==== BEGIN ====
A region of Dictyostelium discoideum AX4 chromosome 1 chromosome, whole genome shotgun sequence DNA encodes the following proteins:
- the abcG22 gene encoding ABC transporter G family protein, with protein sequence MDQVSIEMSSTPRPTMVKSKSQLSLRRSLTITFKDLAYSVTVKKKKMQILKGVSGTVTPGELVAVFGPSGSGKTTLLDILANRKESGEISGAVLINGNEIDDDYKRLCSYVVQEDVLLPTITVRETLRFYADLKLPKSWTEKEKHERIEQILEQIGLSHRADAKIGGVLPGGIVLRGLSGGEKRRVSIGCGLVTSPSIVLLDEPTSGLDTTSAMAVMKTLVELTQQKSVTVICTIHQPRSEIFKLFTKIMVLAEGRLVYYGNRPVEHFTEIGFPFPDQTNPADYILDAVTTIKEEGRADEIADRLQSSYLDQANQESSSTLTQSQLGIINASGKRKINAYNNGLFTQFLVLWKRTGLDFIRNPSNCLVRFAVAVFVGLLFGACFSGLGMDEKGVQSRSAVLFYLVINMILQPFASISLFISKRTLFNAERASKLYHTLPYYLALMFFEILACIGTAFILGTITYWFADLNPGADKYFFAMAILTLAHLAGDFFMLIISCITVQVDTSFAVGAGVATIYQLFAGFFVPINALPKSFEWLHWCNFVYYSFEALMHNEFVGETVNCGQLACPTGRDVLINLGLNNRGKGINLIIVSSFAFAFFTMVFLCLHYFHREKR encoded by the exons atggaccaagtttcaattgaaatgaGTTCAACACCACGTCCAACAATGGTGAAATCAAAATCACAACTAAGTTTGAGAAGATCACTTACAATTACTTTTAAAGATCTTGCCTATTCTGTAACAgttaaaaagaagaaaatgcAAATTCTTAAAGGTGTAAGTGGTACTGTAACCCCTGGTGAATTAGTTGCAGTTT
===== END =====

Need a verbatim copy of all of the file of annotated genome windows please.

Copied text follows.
A region of Dictyostelium discoideum AX4 chromosome 1 chromosome, whole genome shotgun sequence DNA encodes the following proteins:
- the abcG22 gene encoding ABC transporter G family protein, with protein sequence MDQVSIEMSSTPRPTMVKSKSQLSLRRSLTITFKDLAYSVTVKKKKMQILKGVSGTVTPGELVAVFGPSGSGKTTLLDILANRKESGEISGAVLINGNEIDDDYKRLCSYVVQEDVLLPTITVRETLRFYADLKLPKSWTEKEKHERIEQILEQIGLSHRADAKIGGVLPGGIVLRGLSGGEKRRVSIGCGLVTSPSIVLLDEPTSGLDTTSAMAVMKTLVELTQQKSVTVICTIHQPRSEIFKLFTKIMVLAEGRLVYYGNRPVEHFTEIGFPFPDQTNPADYILDAVTTIKEEGRADEIADRLQSSYLDQANQESSSTLTQSQLGIINASGKRKINAYNNGLFTQFLVLWKRTGLDFIRNPSNCLVRFAVAVFVGLLFGACFSGLGMDEKGVQSRSAVLFYLVINMILQPFASISLFISKRTLFNAERASKLYHTLPYYLALMFFEILACIGTAFILGTITYWFADLNPGADKYFFAMAILTLAHLAGDFFMLIISCITVQVDTSFAVGAGVATIYQLFAGFFVPINALPKSFEWLHWCNFVYYSFEALMHNEFVGETVNCGQLACPTGRDVLINLGLNNRGKGINLIIVSSFAFAFFTMVFLCLHYFHREKR encoded by the exons atggaccaagtttcaattgaaatgaGTTCAACACCACGTCCAACAATGGTGAAATCAAAATCACAACTAAGTTTGAGAAGATCACTTACAATTACTTTTAAAGATCTTGCCTATTCTGTAACAgttaaaaagaagaaaatgcAAATTCTTAAAGGTGTAAGTGGTACTGTAACCCCTGGTGAATTAGTTGCAGTTT